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Monday, March 7, 2016

A Little Anthem for an Anthem

On Saturday afternoon I went with my shanty choir to a residential home for the elderly in Slochteren, to sing for the inhabitants. The home, 'Olderloug', was well known terrain - we had sung there before, for an audience of (very) old people, some care staff, quite some volunteers, and maybe some inhabitants from the neighborhood.

The days are long gone that in the Netherlands you could enter a residential home for the elderly at retirement age and live there for a couple of decades. Nowadays, one has to be really fragile in order to enter a residential home. If you are only a bit fragile, or rather fragile but not enough to convince the authorities that you need care in a residential home, the powers that be claim that 'family', 'friends', and 'the community' ought to take care of older people, rather than 'the government' (forgetting that 'the government' is nothing else than 'the community' but then institutionalized through tax-paying mechanisms).

I am not going to enter into discussions about today's claims that our society should be 'inclusive' and directed towards 'participation', although, to speak with Dylan, "you don't need a weatherman to know which way the wind blows" - just looking around you is enough to separate the high-strung idealistic and political correct language from the sometimes grey reality unfolding. I am just noticing here that one of the consequences of all this newspeak is that more and more residential homes have to close down because of a lack of inhabitants (basically: because of a lack of money, or rather: because of a lack of willingness to keep investing - the system simply becomes too expensive to be sustained by this poor country I live in).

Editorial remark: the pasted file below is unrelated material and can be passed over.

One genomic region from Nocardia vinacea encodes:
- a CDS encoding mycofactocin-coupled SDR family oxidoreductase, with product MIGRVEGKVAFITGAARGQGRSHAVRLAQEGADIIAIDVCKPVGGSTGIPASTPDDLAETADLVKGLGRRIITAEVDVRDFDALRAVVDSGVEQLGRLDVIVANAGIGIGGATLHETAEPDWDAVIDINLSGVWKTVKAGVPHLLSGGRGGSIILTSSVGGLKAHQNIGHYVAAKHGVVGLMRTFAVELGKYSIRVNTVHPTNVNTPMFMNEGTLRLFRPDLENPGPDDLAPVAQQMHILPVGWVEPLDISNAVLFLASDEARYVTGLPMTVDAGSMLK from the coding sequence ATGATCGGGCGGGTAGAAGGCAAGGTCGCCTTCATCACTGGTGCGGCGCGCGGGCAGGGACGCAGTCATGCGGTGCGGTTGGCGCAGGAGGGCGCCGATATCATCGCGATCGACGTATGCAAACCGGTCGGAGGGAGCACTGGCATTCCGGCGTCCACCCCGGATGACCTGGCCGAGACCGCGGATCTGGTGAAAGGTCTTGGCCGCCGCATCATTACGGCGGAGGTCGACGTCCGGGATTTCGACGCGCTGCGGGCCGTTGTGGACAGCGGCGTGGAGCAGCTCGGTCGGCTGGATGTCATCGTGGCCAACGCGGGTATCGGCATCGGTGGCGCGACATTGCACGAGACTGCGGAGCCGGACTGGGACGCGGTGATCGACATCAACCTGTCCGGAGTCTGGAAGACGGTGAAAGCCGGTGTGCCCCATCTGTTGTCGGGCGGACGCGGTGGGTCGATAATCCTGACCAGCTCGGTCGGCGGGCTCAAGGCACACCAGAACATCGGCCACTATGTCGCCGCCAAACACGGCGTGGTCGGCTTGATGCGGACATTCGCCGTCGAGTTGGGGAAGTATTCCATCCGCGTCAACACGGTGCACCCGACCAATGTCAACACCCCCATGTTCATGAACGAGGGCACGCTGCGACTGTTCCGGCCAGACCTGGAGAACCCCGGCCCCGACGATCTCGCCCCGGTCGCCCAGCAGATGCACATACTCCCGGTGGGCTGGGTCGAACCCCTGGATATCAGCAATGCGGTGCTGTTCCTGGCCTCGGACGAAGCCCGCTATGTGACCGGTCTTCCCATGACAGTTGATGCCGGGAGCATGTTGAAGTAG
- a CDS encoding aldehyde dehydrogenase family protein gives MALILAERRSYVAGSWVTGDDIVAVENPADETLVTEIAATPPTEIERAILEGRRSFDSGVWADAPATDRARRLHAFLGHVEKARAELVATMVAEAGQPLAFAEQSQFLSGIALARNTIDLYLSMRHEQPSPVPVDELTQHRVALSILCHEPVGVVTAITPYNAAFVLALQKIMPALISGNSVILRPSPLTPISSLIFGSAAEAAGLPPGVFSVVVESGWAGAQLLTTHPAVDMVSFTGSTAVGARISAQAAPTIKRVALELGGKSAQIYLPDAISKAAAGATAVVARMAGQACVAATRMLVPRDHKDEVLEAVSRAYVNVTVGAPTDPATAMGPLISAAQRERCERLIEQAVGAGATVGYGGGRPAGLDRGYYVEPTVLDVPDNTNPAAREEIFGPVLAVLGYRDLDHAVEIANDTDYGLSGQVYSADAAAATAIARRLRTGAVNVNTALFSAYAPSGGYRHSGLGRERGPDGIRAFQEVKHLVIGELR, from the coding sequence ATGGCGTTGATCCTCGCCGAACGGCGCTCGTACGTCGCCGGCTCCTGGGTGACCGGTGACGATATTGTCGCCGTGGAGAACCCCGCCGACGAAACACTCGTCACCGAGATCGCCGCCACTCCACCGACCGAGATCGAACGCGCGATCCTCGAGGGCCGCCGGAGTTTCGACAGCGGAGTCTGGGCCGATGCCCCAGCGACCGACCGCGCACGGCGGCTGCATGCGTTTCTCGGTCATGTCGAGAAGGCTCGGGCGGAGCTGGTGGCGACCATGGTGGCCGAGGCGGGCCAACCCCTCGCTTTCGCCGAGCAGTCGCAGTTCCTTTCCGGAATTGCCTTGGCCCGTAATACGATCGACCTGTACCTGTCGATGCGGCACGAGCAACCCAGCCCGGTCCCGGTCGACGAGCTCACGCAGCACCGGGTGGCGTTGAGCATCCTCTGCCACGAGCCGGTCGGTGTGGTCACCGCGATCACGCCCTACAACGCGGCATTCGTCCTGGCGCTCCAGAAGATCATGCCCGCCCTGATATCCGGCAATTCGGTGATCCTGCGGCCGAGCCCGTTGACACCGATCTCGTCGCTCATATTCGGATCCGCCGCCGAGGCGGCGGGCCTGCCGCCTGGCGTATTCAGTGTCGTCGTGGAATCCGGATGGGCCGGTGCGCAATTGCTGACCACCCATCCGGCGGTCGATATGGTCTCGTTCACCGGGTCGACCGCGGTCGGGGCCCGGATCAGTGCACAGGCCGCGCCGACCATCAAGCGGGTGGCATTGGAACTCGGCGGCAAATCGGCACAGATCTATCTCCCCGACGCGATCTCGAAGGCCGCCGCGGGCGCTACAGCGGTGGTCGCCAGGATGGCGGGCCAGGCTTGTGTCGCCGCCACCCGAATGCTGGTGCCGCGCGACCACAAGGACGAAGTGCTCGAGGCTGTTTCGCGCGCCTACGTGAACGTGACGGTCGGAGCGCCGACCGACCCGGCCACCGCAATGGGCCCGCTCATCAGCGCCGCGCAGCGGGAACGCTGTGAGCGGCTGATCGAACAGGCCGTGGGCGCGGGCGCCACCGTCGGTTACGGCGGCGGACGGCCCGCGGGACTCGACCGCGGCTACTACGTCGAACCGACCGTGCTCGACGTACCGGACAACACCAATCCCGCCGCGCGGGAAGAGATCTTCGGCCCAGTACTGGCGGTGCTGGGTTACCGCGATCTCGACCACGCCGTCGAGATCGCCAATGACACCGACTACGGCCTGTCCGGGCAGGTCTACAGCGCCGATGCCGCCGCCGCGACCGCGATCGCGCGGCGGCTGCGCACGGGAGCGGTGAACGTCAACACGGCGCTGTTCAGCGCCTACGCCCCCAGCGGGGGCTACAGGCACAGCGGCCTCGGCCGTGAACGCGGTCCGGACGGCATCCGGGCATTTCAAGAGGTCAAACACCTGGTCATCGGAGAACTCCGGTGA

And so the concert we were giving in Olderloug would be the last concert ever there, because next week Olderloug would be closed down and the remaining inhabitants would be moved to various homes elsewhere in the province - to be, after a while, probably moved to yet another home somewhere else in the province because more homes will be closed down. Et cetera.
We sang the usual two sets we sing in homes like this. Quite some German, Dutch and regional dialect repertoire. Repertoire which sometimes sparks in those inhabitants clearly living with dementia recognition of melodies they once knew so well. Other inhabitants sing along; yet other inhabitants passively sit through the concert. If you can observe the audience the whole concert, as I could, the overwhelming impression is that those present enjoy themselves, and that care staff and volunteers do their utmost to make sure people enjoy themselves. As does the choir.

All those present, coming from all different directions and backgrounds, all with different intentions and different reasons to be there, finding each other in a gigantic attempt to make the occasion as meaningful as possible for everyone present. The social situation as a concerted, yet completely improvised human endeavour which always leaves a deep impression on me.